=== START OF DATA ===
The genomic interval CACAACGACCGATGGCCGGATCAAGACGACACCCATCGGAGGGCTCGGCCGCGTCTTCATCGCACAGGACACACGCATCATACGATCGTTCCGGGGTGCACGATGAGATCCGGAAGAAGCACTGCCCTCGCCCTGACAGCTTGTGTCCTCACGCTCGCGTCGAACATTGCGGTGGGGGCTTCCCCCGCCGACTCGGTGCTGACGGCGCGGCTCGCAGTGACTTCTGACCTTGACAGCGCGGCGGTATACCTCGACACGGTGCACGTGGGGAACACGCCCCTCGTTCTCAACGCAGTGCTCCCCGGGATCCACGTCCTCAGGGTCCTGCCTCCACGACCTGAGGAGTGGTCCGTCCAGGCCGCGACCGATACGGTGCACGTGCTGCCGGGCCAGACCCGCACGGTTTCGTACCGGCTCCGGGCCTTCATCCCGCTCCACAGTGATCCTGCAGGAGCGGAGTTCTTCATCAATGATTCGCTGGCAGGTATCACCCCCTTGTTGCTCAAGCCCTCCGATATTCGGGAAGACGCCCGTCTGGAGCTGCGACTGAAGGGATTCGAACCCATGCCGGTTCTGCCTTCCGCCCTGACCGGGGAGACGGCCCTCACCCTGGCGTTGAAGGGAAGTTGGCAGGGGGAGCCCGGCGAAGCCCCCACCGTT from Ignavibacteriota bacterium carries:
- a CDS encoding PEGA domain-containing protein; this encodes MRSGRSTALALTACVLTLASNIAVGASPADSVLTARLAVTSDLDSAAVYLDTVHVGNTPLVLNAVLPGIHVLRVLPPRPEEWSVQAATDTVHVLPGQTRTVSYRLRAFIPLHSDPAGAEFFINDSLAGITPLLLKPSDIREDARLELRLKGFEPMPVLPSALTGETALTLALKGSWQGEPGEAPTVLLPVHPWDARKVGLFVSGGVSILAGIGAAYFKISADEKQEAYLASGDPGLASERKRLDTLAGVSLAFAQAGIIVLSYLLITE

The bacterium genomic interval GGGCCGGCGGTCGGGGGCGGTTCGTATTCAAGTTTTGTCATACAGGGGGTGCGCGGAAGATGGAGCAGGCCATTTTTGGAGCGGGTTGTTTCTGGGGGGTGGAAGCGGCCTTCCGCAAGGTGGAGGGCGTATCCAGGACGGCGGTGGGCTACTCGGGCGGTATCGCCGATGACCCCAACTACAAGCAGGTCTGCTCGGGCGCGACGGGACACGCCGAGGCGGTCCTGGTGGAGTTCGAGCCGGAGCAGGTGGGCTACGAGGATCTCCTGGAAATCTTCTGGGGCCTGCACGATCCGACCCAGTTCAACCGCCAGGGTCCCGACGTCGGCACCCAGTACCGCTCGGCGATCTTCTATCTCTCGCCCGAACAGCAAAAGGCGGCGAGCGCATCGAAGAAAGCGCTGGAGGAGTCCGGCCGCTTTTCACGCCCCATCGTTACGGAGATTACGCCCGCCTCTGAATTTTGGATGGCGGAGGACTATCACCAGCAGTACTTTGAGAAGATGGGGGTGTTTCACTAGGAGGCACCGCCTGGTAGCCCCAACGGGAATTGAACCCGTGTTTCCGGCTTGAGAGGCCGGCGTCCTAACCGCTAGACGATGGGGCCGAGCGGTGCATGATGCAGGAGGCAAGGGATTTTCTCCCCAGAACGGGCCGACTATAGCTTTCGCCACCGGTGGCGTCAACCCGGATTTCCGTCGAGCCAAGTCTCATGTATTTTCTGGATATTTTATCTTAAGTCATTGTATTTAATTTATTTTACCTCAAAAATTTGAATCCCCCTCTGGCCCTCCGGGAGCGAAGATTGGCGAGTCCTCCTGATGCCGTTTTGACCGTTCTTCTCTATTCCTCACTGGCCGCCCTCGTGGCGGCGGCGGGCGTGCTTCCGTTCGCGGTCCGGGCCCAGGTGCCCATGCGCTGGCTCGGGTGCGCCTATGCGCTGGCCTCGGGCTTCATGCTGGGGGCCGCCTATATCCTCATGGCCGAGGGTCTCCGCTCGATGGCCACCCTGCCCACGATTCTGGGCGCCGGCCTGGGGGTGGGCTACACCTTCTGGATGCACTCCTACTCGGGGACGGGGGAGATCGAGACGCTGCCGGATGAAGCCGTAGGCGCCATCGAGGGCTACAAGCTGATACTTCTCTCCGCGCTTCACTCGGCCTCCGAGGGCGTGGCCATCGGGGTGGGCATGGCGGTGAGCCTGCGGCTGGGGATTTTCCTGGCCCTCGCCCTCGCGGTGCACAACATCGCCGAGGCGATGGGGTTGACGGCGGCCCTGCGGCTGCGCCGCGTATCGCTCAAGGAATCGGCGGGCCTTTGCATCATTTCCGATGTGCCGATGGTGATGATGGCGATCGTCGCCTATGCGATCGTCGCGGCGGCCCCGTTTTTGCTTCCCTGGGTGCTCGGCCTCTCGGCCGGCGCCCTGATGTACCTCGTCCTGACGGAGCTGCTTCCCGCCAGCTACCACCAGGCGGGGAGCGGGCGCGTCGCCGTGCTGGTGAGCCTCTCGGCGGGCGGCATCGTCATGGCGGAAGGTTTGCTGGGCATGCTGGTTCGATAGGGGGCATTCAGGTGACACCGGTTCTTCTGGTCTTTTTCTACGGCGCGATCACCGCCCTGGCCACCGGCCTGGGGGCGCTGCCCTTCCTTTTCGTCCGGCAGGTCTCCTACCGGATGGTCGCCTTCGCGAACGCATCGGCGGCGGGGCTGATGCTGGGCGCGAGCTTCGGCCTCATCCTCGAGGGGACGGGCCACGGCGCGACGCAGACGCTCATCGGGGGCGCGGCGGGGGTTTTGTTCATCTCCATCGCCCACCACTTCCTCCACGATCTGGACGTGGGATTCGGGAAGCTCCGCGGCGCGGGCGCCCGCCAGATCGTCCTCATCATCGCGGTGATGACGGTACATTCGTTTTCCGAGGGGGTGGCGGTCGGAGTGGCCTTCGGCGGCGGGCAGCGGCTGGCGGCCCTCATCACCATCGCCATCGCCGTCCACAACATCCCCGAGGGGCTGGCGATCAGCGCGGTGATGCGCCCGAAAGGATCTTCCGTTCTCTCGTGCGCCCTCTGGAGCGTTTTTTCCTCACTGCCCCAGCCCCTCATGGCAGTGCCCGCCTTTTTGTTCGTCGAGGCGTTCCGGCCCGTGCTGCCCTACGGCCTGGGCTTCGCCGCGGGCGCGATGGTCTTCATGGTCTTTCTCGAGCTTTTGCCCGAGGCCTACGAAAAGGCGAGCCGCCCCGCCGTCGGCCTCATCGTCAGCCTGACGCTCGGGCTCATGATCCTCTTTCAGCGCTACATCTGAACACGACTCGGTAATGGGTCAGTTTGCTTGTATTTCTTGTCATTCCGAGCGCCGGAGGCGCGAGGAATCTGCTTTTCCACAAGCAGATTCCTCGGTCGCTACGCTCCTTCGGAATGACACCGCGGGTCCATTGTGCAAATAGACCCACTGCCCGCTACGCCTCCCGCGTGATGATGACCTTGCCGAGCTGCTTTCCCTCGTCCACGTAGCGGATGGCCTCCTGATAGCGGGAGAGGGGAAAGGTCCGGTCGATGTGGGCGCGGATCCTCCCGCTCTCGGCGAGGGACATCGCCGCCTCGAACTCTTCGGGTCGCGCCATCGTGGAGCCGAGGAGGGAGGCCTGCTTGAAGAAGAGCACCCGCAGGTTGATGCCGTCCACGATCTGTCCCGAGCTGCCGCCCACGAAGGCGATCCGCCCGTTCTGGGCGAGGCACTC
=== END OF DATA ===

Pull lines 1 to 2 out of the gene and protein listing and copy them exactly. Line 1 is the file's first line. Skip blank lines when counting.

The genomic interval CACAACGACCGATGGCCGGATCAAGACGACACCCATCGGAGGGCTCGGCCGCGTCTTCATCGCACAGGACACACGCATCATACGATCGTTCCGGGGTGCACGATGAGATCCGGAAGAAGCACTGCCCTCGCCCTGACAGCTTGTGTCCTCACGCTCGCGTCGAACATTGCGGTGGGGGCTTCCCCCGCCGACTCGGTGCTGACGGCGCGGCTCGCAGTGACTTCTGACCTTGACAGCGCGGCGGTATACCTCGACACGGTGCACGTGGGGAACACGCCCCTCGTTCTCAACGCAGTGCTCCCCGGGATCCACGTCCTCAGGGTCCTGCCTCCACGACCTGAGGAGTGGTCCGTCCAGGCCGCGACCGATACGGTGCACGTGCTGCCGGGCCAGACCCGCACGGTTTCGTACCGGCTCCGGGCCTTCATCCCGCTCCACAGTGATCCTGCAGGAGCGGAGTTCTTCATCAATGATTCGCTGGCAGGTATCACCCCCTTGTTGCTCAAGCCCTCCGATATTCGGGAAGACGCCCGTCTGGAGCTGCGACTGAAGGGATTCGAACCCATGCCGGTTCTGCCTTCCGCCCTGACCGGGGAGACGGCCCTCACCCTGGCGTTGAAGGGAAGTTGGCAGGGGGAGCCCGGCGAAGCCCCCACCGTT from Ignavibacteriota bacterium carries:
- a CDS encoding PEGA domain-containing protein; this encodes MRSGRSTALALTACVLTLASNIAVGASPADSVLTARLAVTSDLDSAAVYLDTVHVGNTPLVLNAVLPGIHVLRVLPPRPEEWSVQAATDTVHVLPGQTRTVSYRLRAFIPLHSDPAGAEFFINDSLAGITPLLLKPSDIREDARLELRLKGFEPMPVLPSALTGETALTLALKGSWQGEPGEAPTVLLPVHPWDARKVGLFVSGGVSILAGIGAAYFKISADEKQEAYLASGDPGLASERKRLDTLAGVSLAFAQAGIIVLSYLLITE